BMJ open. 2022 Apr 26;12(4):e058464. doi: 10.1136/bmjopen-2021-058464.
OBJECTIVE: To assess the prevalence of visual impairment, hearing impairment and dual sensory impairment (DSI) as a combination of visual and hearing impairment, in association with cognitive dysfunction in a population aged 85 years and older.
METHODS: The Very Old Urals cross-sectional population study, conducted in rural and urban Bashkortostan, Russia, between 2017 and 2020, included a detailed ocular and systemic examination with assessment of moderate to severe visual impairment (MSVI ) / blindness (best-corrected visual acuity
SETTING: A rural and urban area of Bashkortostan, Russia.
PARTICIPANTS: Of 1882 eligible people aged 85 and over, 1526 (81.1%) people participated.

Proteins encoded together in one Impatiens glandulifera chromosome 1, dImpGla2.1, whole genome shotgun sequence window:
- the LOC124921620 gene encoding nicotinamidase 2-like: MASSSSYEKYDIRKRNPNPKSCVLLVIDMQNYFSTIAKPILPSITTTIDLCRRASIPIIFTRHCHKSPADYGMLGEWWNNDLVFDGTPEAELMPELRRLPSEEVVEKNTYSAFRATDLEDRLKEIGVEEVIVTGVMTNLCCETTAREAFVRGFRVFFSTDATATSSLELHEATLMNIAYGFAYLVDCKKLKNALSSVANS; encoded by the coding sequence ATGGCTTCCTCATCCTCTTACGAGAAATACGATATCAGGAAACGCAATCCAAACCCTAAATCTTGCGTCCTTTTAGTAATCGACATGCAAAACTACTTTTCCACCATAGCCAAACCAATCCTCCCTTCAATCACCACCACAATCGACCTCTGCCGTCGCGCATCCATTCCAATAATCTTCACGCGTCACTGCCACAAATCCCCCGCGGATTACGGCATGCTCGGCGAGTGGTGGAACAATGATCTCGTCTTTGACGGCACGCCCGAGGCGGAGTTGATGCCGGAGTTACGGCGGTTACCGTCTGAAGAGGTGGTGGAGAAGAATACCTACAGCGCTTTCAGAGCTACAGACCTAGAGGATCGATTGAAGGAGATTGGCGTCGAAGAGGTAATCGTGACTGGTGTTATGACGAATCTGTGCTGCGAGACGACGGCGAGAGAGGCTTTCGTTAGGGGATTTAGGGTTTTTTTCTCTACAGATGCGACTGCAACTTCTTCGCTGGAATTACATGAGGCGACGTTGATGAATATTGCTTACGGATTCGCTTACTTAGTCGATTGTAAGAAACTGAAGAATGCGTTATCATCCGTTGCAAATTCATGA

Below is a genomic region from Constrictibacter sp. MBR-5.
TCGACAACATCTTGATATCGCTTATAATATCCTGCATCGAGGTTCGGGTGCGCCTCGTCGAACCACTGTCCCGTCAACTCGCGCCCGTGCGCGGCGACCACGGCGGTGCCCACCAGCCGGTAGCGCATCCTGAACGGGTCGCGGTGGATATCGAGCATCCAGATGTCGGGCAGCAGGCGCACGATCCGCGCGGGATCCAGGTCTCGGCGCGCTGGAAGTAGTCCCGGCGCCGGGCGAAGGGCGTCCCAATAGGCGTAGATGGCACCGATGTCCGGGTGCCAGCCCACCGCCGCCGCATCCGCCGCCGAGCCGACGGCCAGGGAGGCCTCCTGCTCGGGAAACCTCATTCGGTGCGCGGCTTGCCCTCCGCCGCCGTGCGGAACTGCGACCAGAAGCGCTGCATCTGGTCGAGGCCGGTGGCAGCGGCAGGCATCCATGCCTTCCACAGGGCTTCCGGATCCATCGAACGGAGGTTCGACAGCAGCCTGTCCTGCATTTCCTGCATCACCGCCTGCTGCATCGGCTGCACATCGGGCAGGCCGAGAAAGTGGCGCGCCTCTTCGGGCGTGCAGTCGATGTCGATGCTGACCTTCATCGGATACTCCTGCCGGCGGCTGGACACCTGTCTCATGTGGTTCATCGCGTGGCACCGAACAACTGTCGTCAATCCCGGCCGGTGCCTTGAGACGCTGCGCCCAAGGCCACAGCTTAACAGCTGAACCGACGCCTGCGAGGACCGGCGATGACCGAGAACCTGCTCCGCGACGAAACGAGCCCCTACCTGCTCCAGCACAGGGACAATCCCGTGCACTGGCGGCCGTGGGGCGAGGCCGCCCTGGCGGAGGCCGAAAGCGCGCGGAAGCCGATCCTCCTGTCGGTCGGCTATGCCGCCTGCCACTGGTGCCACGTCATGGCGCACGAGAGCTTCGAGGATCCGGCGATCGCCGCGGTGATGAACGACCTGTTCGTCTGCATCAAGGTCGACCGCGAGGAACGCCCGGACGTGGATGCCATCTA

PRIMARY AND SECONDARY OUTCOME MEASURES: Prevalence of vision, hearing and DSI and cognitive dysfunction.
RESULTS: The study included 731 (47.9%) individuals (mean age 88.1 ± 2.7 years; median 87 years, range 85-98 years) with measures of MSVI/blindness, MSHL and function cognitive. The prevalence of MSVI/blindness, MSHL, DSI and dementia was 51.8% (95% CI 48.2% to 55.5%), 33.1% (95% CI 29.7% to 36, 5%), 20.5% (95% CI 17.8% to 23.5%) and 48.2% (95% CI 44.5% to 51.8%), respectively. A lower cognitive function score was associated with lower visual acuity (p
CONCLUSIONS: In this very elderly multiethnic population from Russia, DSI (prevalence 20.5%), compared to hearing impairment (OR 2.18) and visual impairment alone (OR 2.09), had a stronger association strong (OR 2.80) with dementia. The results show the importance of hearing and visual impairments, in particular their combined occurrence, for the prevalence of dementia in an elderly population.